— But you will be ready to say, what was your hope in doing this? — What did you look forward to? — To any thing, every thing — to time, chance, circumstances, slow effects, sudden bursts, perserverance and weariness ... Every possibility of good was before me, and the first of blessings secured ... — from Emma, by Jane Austen (1775-1817)
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June 3, 2016

Murder of a Lady




Mr. Leod McLeod, Procurator Fiscal of Mid-Argyll, was known throughout that country as 'Monarch of the Glen.' He deserved the title, if only because of the shape and set of his head and the distinction of his features. A Highlander, full length, in oils, dignified as a mountain, touchy as a squall, inscrutable, comic in the Greek sense. When at ten o'clock at night he came striding in, past the butler, to the smoking-room at Darroch Mor, even Dr. Eustace Hailey gasped, giving, by that, joy to his host, Colonel John MacCallien.
As I mentioned a little while ago, our libraries have started to offer more of these newish British Library Crime Classics.  As if that opening paragraph wasn't enough, or the cover wasn't enough, or a sleuth named Eustace Hailey wasn't enough, to draw me in, this is the second one I've read, and the second one I've liked very much.  {Thank you to Lyn for sending me in search of this one. Plus, when she described it, I noticed that it could be the second mystery I'd be reading -- after this delightful one -- with fish scales as a major clue. I mean, who could resist?}

Murder of a Lady combines some traditional elements {a country house, locked rooms, a limited circle of people for its suspects and victims) with others that were more unusual {a doctor as its sleuth, the identities of two of the many victims}.  Not to mention that even though the murderer was exactly who it had to be, I never guessed.

The introduction (by Martin Edwards tells us that Anthony Wynne {the pseudonym of an Edinburgh doctor} wrote crime novels and stories featuring 'impossible crimes' -- 'Time after time, he confronted his...detective with situations in which the victim was killed, quite on his own, in plain view of witnesses who were unable to explain how a close-quarters blow had been struck.'  He also noted that Dr. Hailey's 'career' lasted from the 1920s to the 1950s, so that lets me hope that I'll find a few more of the 28 {!!} books in this series {this was no. 12} in the stacks.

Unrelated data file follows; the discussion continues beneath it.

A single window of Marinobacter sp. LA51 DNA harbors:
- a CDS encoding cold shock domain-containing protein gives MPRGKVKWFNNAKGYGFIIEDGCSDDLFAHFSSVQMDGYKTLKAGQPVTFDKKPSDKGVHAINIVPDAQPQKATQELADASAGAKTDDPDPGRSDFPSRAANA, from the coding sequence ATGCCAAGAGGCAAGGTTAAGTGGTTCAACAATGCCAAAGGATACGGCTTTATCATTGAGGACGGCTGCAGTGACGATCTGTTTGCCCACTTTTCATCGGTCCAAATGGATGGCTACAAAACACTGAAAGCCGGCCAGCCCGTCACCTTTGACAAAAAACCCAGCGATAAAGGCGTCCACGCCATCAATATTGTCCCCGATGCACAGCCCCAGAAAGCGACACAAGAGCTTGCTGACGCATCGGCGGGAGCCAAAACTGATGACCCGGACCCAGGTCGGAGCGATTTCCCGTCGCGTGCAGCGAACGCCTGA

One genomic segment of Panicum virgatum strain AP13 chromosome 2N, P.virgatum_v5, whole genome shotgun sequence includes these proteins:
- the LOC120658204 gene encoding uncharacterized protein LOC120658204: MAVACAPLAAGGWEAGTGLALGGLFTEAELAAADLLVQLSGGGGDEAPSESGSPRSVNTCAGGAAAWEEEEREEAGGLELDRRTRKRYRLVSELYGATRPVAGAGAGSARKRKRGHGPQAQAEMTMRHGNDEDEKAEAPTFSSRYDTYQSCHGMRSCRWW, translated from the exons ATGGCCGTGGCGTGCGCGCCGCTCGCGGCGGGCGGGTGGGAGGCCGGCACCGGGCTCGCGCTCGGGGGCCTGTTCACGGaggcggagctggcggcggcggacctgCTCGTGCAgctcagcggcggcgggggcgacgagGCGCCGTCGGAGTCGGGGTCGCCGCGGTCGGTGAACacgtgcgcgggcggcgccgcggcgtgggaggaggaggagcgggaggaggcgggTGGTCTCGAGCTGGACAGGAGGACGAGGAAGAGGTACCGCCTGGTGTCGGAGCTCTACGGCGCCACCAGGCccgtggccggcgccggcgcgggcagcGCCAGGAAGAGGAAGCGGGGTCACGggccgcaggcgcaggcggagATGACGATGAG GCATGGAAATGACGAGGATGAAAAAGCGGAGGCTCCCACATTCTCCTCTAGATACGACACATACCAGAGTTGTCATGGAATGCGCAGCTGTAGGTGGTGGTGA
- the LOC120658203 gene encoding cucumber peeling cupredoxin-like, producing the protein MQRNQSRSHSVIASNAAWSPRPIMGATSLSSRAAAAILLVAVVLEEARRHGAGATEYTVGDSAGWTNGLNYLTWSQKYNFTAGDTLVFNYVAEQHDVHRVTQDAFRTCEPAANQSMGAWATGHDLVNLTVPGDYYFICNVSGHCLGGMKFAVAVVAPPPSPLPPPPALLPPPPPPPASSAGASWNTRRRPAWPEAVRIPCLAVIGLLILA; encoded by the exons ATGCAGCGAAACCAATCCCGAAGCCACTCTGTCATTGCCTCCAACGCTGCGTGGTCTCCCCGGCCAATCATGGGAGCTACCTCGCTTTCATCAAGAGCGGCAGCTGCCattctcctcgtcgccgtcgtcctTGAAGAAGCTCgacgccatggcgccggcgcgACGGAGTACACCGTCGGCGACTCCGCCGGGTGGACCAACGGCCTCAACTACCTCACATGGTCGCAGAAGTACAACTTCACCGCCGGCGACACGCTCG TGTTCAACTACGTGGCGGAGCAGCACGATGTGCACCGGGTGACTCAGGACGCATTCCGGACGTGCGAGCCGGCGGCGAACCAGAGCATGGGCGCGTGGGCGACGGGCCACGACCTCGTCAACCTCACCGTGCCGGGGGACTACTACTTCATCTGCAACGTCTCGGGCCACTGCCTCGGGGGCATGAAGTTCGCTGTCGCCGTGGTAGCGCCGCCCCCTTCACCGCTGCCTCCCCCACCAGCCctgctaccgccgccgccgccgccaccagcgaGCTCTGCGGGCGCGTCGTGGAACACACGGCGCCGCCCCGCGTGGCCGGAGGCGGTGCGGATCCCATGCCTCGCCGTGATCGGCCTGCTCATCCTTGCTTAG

'I must apologize, gentlemen, for disturbing you at this unseasonable hour.'
      'Mr. McLeos bowed as he spoke, like a sapling in a hurricane.
      'Thank you. Yes. Yes, I will. Dear me, is it ten o'clock?'
      John MacCallien signed to his butler, who moved a table, furnished with decanters and siphons, closer to his visitor.  He invited him to help himself.
     'That's very kind of you. Well, well...'
     Mr. McLeod poured what seemed to Dr. Hailey a substantial quantity of whiskey into a tumbler. He drank the whiskey undiluted, at a gulp. A sigh broke from his lips.
      'Believe me, gentleman,' he said in solemn tones, 'it is not lightly that I have troubled you. I heard that Dr. Hailey was staying here. It seemed to me that the gravity of the case and our remoteness from help gave me title to lay his skill under contribution.'
     He moved uneasily as he spoke. Dr. Hailey observed that his brow was damp.
     'There's been murder,' he said in low tones, 'at Duchlan Castle. Miss Mary Gregor has been murdered.'
      'What?'
      'Yes, Colonel MacCallien, it's too true. Murdered, poor lady while sleeping in her bed last night.'
 The Procurator Fiscal's hand was raised in a gesture which expressed condemnation as well as horror. ...
      'It was no ordinary knife which made that wound,' he declared in hoarse tones. 'The flesh has been torn.' He turned and addressed himself to Dr. Hailey. 'Miss Gregor was lying crouching beside her bed when they found her.' He paused, the blood diminished in his face. 'The door of that room was locked on the inside and the windows of that room were bolted.'





2 comments:

Terra Hangen said...

I know I will like this book and I wrote down the author's name. Good to know he wrote quite a few mysteries.

Christine Harding said...

I don't read a lot of crime, but I've read and enjoyed quite a few of these British Library reprints of crime classics - I particularly liked Death on the Cherwell and Quick Curtain.

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